Harry Craft made his major-league debut at Crosley Field in the first game of a doubleheader on Sunday, September 19, 1937. It was an auspicious beginning to his big-league career. He went 3-for-6, with a triple, two singles, and two runs scored, as the Reds lost to the Boston Bees, 7-6. The 22-year-old center fielder was a 6-foot-1, 185-pounder, who batted and threw right-handed. Once in the starting lineup, he stayed there most of the time until World War II interrupted his career. He was given the nickname Wildfire, but it was seldom used.
Craft made his debut at a fortuitous time. The Reds were on their way up in the baseball world. Following their World Series win in 1919, the club had fallen upon bad times, becoming perennial dwellers in the second division. Tottering on the edge of bankruptcy in 1933, the historic franchise was rescued by entrepreneur Powel Crosley, Jr., who assumed majority ownership of the club. With the help of the innovative Larry MacPhail, the veteran Warren Giles, and other able front-office personnel, Crosley started the long process of restoring the club to its former glory. Progress was hard to see. From 1926 through 1937 the Reds dwelt in the second division every year, with five last-place finishes. The Reds were still a last-place team when Craft joined them in 1937, but they were ready to make their move.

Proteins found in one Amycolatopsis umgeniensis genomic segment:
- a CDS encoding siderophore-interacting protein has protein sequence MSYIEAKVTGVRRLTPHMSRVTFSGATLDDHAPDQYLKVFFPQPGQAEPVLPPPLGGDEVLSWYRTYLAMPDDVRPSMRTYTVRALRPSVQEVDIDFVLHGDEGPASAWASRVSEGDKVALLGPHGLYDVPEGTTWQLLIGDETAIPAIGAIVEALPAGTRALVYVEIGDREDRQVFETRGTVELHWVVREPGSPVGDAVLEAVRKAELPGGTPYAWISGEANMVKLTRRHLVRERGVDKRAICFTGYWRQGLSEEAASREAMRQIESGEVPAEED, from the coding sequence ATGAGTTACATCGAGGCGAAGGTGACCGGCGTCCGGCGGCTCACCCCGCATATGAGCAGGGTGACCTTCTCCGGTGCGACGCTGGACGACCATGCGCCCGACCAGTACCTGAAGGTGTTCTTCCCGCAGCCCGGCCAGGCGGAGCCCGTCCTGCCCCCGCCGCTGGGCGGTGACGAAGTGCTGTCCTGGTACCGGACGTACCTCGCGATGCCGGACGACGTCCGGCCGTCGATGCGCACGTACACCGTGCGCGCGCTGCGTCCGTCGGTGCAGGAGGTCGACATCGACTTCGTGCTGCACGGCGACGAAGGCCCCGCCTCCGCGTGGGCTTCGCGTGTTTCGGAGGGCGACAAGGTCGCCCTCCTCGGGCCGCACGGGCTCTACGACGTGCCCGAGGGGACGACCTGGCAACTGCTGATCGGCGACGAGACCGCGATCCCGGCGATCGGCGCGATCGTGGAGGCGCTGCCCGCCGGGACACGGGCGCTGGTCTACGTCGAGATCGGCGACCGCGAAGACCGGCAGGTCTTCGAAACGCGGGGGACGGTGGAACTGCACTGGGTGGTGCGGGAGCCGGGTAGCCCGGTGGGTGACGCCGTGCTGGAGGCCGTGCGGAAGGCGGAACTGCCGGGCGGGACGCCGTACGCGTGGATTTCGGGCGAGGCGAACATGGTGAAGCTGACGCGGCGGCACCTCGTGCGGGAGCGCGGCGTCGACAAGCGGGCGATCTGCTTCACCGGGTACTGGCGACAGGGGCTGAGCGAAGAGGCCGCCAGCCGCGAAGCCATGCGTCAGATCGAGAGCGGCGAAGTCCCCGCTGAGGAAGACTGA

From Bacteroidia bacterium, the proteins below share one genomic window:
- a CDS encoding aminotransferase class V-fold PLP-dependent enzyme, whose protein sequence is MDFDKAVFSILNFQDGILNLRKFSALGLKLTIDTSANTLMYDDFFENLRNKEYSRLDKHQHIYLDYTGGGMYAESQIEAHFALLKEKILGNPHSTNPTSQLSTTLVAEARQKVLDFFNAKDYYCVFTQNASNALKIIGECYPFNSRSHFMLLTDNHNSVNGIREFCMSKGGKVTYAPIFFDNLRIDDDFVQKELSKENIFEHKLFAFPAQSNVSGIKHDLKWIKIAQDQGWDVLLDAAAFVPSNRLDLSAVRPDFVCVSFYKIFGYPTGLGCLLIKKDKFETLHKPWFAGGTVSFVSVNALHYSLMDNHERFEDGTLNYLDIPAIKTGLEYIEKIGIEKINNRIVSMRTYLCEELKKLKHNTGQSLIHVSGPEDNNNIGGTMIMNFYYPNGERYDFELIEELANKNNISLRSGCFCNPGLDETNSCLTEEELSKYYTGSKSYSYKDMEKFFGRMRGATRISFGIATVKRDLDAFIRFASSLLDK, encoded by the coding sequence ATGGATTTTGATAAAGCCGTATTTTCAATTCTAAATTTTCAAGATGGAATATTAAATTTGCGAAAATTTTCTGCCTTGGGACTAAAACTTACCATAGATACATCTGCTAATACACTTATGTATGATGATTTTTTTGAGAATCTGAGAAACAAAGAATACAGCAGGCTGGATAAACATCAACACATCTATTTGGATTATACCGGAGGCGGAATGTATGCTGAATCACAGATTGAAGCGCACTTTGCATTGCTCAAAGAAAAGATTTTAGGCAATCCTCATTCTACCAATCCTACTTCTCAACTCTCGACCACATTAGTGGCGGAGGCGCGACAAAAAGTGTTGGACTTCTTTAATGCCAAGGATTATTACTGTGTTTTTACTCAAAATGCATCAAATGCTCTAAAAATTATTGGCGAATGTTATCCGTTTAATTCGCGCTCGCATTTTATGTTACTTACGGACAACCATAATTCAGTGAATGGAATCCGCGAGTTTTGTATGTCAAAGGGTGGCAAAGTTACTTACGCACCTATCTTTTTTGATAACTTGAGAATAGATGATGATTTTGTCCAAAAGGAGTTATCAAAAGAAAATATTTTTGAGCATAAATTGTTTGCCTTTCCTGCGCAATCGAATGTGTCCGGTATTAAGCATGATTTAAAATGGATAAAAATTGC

In 1938 the Reds hired Deacon Bill McKechnie as their manager. An astute manager and, by all accounts, a wonderful human being, McKechnie had won a National League pennant and a World Series as skipper of the Pittsburgh Pirates in 1925 and led the St. Louis Cardinals to the National League title in 1928. In his first season in the Queen City, McKechnie brought the Reds home in fourth place, their best finish since 1926. In 1939 and 1940 he guided them to back-to-back pennants and kept them in the first division for seven consecutive years.
Harry Craft made his biggest contribution to Cincinnati’s new-found success by his outfield play. Never an outstanding hitter, he earned his keep in the field. Fans, sportswriters, and teammates heaped praise upon his fielding, while expressing disappointment in his work at the plate. Baseball historian Lee Allen’s comments were typical: “When Craft took over the center-field job in 1938, he showed all sorts of promise. His fielding was the best that pasture had seen since Edd Roush departed, and it was felt that if only his stick work would improve he would surely reach stardom. Instead, Harry’s work at bat seemed to grow less and less impressive.”1